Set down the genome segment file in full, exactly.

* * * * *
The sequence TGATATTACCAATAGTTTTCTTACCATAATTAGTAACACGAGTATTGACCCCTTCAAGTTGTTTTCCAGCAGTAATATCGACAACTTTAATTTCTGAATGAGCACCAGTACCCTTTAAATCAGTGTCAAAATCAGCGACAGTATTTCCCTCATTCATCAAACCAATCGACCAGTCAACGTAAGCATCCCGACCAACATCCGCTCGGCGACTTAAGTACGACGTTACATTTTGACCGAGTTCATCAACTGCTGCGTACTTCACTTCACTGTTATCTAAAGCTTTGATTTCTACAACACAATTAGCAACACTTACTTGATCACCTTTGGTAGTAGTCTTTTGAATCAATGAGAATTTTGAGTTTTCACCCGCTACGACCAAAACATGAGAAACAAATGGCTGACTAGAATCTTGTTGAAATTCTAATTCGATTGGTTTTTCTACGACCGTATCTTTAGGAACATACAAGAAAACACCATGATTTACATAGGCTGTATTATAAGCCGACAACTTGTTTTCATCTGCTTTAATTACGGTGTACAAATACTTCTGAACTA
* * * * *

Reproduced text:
The sequence TGATATTACCAATAGTTTTCTTACCATAATTAGTAACACGAGTATTGACCCCTTCAAGTTGTTTTCCAGCAGTAATATCGACAACTTTAATTTCTGAATGAGCACCAGTACCCTTTAAATCAGTGTCAAAATCAGCGACAGTATTTCCCTCATTCATCAAACCAATCGACCAGTCAACGTAAGCATCCCGACCAACATCCGCTCGGCGACTTAAGTACGACGTTACATTTTGACCGAGTTCATCAACTGCTGCGTACTTCACTTCACTGTTATCTAAAGCTTTGATTTCTACAACACAATTAGCAACACTTACTTGATCACCTTTGGTAGTAGTCTTTTGAATCAATGAGAATTTTGAGTTTTCACCCGCTACGACCAAAACATGAGAAACAAATGGCTGACTAGAATCTTGTTGAAATTCTAATTCGATTGGTTTTTCTACGACCGTATCTTTAGGAACATACAAGAAAACACCATGATTTACATAGGCTGTATTATAAGCCGACAACTTGTTTTCATCTGCTTTAATTACGGTGTACAAATACTTCTGAACTA